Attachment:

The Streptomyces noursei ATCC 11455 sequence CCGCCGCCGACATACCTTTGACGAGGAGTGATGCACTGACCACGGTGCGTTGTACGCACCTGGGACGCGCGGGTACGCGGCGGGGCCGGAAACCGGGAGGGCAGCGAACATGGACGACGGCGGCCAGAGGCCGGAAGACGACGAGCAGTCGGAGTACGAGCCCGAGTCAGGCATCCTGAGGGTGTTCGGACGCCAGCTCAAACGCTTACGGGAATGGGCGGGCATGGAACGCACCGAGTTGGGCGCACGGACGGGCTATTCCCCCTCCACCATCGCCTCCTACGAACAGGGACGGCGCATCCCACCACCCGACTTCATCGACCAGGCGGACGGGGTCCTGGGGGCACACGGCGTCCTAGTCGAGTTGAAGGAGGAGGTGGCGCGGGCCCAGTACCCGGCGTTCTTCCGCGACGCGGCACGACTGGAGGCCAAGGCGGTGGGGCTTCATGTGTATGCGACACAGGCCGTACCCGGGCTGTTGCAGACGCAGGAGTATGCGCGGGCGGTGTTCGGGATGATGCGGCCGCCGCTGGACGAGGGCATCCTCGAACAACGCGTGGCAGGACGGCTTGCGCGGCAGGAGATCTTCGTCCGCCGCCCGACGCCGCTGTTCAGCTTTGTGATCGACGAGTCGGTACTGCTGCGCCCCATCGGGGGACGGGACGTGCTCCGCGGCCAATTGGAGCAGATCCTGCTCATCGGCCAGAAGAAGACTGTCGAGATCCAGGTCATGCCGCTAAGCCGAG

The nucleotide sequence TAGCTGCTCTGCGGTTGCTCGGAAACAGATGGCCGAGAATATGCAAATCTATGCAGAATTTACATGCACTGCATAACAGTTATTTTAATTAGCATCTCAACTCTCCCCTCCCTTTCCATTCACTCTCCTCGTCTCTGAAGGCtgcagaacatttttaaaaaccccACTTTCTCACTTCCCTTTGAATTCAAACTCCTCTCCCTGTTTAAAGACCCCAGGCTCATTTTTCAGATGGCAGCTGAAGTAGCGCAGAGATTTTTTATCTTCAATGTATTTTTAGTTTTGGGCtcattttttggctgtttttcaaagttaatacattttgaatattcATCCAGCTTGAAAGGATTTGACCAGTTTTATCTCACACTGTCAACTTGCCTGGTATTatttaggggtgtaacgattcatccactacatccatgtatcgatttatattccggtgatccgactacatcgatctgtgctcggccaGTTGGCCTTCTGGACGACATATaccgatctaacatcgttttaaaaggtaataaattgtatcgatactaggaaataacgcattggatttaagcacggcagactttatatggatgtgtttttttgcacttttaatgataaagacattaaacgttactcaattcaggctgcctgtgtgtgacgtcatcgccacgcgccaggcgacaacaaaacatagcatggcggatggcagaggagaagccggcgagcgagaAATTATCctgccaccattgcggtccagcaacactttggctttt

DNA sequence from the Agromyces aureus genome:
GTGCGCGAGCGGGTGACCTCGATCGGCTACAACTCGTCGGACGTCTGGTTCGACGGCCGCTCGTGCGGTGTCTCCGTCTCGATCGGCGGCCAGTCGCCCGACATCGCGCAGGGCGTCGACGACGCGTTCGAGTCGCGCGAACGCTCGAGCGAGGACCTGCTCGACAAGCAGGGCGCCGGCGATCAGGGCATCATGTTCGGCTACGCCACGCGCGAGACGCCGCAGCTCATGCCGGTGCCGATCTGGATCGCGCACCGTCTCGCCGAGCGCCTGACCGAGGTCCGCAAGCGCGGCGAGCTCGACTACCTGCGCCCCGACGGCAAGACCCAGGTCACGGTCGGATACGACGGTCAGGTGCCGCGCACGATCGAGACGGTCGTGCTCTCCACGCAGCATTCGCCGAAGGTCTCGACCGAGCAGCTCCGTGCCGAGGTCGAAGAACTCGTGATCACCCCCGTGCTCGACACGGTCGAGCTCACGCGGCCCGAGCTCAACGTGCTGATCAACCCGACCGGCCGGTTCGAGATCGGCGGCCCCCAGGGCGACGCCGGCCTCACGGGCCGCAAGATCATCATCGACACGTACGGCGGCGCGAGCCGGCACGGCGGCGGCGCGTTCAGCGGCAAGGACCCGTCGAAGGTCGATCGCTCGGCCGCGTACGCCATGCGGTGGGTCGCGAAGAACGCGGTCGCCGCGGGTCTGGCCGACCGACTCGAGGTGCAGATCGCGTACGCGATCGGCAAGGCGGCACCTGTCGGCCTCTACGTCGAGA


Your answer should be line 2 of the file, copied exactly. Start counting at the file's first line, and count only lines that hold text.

The nucleotide sequence TAGCTGCTCTGCGGTTGCTCGGAAACAGATGGCCGAGAATATGCAAATCTATGCAGAATTTACATGCACTGCATAACAGTTATTTTAATTAGCATCTCAACTCTCCCCTCCCTTTCCATTCACTCTCCTCGTCTCTGAAGGCtgcagaacatttttaaaaaccccACTTTCTCACTTCCCTTTGAATTCAAACTCCTCTCCCTGTTTAAAGACCCCAGGCTCATTTTTCAGATGGCAGCTGAAGTAGCGCAGAGATTTTTTATCTTCAATGTATTTTTAGTTTTGGGCtcattttttggctgtttttcaaagttaatacattttgaatattcATCCAGCTTGAAAGGATTTGACCAGTTTTATCTCACACTGTCAACTTGCCTGGTATTatttaggggtgtaacgattcatccactacatccatgtatcgatttatattccggtgatccgactacatcgatctgtgctcggccaGTTGGCCTTCTGGACGACATATaccgatctaacatcgttttaaaaggtaataaattgtatcgatactaggaaataacgcattggatttaagcacggcagactttatatggatgtgtttttttgcacttttaatgataaagacattaaacgttactcaattcaggctgcctgtgtgtgacgtcatcgccacgcgccaggcgacaacaaaacatagcatggcggatggcagaggagaagccggcgagcgagaAATTATCctgccaccattgcggtccagcaacactttggctttt